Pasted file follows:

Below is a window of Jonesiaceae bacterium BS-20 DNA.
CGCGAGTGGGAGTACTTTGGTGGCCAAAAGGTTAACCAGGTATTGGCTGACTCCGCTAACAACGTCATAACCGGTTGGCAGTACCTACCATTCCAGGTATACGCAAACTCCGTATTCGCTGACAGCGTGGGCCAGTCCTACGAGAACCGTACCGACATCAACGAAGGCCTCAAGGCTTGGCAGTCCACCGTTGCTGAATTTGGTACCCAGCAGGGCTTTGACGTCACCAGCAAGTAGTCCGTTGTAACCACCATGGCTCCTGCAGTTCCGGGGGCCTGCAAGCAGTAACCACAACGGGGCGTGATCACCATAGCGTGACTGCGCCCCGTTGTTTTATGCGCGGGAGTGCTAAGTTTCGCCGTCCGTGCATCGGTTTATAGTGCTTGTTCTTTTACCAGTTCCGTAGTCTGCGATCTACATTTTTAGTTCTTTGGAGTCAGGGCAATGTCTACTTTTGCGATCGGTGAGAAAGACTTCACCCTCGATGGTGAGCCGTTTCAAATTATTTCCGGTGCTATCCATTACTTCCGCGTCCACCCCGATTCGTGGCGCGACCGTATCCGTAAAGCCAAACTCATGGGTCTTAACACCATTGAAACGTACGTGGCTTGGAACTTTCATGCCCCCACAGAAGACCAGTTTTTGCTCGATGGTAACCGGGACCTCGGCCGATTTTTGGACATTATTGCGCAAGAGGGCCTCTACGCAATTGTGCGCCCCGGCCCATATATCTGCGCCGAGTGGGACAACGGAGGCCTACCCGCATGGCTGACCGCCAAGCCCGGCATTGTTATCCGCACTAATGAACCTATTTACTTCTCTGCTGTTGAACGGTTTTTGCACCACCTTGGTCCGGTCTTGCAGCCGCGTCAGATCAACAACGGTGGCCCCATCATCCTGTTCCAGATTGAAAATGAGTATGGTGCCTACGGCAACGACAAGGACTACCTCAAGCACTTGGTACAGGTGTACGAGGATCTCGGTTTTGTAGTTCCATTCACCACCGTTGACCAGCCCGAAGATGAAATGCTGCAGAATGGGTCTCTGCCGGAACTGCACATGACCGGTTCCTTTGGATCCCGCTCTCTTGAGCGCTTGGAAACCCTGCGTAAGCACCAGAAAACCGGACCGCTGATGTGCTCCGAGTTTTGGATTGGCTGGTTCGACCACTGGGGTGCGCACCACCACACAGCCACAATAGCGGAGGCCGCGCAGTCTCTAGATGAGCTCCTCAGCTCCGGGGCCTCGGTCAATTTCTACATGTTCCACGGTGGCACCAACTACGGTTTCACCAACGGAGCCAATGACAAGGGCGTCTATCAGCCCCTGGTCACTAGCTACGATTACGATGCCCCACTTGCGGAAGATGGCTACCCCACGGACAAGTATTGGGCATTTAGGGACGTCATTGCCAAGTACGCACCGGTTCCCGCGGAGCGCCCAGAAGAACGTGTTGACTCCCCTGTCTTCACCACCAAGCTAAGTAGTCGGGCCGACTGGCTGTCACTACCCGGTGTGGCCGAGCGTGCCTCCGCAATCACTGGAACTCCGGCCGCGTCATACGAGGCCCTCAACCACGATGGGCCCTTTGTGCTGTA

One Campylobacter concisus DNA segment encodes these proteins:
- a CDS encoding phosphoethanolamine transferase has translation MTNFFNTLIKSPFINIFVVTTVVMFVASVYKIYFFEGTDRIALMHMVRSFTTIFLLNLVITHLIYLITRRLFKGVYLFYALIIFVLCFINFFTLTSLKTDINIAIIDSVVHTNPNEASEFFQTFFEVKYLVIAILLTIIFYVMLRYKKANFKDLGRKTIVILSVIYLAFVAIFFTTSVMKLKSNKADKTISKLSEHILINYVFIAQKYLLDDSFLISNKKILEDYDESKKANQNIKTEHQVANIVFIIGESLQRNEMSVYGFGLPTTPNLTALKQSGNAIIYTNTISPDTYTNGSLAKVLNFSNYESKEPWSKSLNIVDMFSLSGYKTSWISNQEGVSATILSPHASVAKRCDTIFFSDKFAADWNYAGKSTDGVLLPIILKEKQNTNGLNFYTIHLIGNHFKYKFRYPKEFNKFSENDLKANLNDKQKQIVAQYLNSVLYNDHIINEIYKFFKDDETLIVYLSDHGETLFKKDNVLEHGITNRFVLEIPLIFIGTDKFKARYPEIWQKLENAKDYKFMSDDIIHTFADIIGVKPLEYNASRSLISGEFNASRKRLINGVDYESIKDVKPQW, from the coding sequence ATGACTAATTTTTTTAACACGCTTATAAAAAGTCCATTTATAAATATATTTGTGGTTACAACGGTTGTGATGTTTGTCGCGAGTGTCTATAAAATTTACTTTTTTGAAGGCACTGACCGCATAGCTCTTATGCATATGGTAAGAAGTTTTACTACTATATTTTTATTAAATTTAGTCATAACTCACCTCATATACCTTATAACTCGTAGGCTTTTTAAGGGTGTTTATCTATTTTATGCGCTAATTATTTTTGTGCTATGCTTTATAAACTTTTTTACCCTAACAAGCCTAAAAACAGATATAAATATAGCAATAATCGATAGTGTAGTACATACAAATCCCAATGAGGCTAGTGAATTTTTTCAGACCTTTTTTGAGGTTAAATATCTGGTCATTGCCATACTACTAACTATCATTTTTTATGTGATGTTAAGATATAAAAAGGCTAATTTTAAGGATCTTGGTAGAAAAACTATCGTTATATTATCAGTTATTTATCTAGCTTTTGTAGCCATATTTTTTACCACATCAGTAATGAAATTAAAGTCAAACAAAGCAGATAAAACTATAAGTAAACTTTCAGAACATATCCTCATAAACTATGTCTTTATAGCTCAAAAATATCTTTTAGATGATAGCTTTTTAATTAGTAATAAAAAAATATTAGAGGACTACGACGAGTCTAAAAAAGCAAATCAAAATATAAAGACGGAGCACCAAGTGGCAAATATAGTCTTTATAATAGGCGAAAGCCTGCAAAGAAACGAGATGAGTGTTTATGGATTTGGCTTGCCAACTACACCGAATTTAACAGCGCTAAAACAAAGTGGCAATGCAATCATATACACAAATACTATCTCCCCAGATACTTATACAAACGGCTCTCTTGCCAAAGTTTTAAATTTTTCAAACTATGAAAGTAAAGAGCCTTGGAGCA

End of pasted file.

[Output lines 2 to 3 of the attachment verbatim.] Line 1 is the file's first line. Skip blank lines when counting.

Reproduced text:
CGCGAGTGGGAGTACTTTGGTGGCCAAAAGGTTAACCAGGTATTGGCTGACTCCGCTAACAACGTCATAACCGGTTGGCAGTACCTACCATTCCAGGTATACGCAAACTCCGTATTCGCTGACAGCGTGGGCCAGTCCTACGAGAACCGTACCGACATCAACGAAGGCCTCAAGGCTTGGCAGTCCACCGTTGCTGAATTTGGTACCCAGCAGGGCTTTGACGTCACCAGCAAGTAGTCCGTTGTAACCACCATGGCTCCTGCAGTTCCGGGGGCCTGCAAGCAGTAACCACAACGGGGCGTGATCACCATAGCGTGACTGCGCCCCGTTGTTTTATGCGCGGGAGTGCTAAGTTTCGCCGTCCGTGCATCGGTTTATAGTGCTTGTTCTTTTACCAGTTCCGTAGTCTGCGATCTACATTTTTAGTTCTTTGGAGTCAGGGCAATGTCTACTTTTGCGATCGGTGAGAAAGACTTCACCCTCGATGGTGAGCCGTTTCAAATTATTTCCGGTGCTATCCATTACTTCCGCGTCCACCCCGATTCGTGGCGCGACCGTATCCGTAAAGCCAAACTCATGGGTCTTAACACCATTGAAACGTACGTGGCTTGGAACTTTCATGCCCCCACAGAAGACCAGTTTTTGCTCGATGGTAACCGGGACCTCGGCCGATTTTTGGACATTATTGCGCAAGAGGGCCTCTACGCAATTGTGCGCCCCGGCCCATATATCTGCGCCGAGTGGGACAACGGAGGCCTACCCGCATGGCTGACCGCCAAGCCCGGCATTGTTATCCGCACTAATGAACCTATTTACTTCTCTGCTGTTGAACGGTTTTTGCACCACCTTGGTCCGGTCTTGCAGCCGCGTCAGATCAACAACGGTGGCCCCATCATCCTGTTCCAGATTGAAAATGAGTATGGTGCCTACGGCAACGACAAGGACTACCTCAAGCACTTGGTACAGGTGTACGAGGATCTCGGTTTTGTAGTTCCATTCACCACCGTTGACCAGCCCGAAGATGAAATGCTGCAGAATGGGTCTCTGCCGGAACTGCACATGACCGGTTCCTTTGGATCCCGCTCTCTTGAGCGCTTGGAAACCCTGCGTAAGCACCAGAAAACCGGACCGCTGATGTGCTCCGAGTTTTGGATTGGCTGGTTCGACCACTGGGGTGCGCACCACCACACAGCCACAATAGCGGAGGCCGCGCAGTCTCTAGATGAGCTCCTCAGCTCCGGGGCCTCGGTCAATTTCTACATGTTCCACGGTGGCACCAACTACGGTTTCACCAACGGAGCCAATGACAAGGGCGTCTATCAGCCCCTGGTCACTAGCTACGATTACGATGCCCCACTTGCGGAAGATGGCTACCCCACGGACAAGTATTGGGCATTTAGGGACGTCATTGCCAAGTACGCACCGGTTCCCGCGGAGCGCCCAGAAGAACGTGTTGACTCCCCTGTCTTCACCACCAAGCTAAGTAGTCGGGCCGACTGGCTGTCACTACCCGGTGTGGCCGAGCGTGCCTCCGCAATCACTGGAACTCCGGCCGCGTCATACGAGGCCCTCAACCACGATGGGCCCTTTGTGCTGTA

One Campylobacter concisus DNA segment encodes these proteins: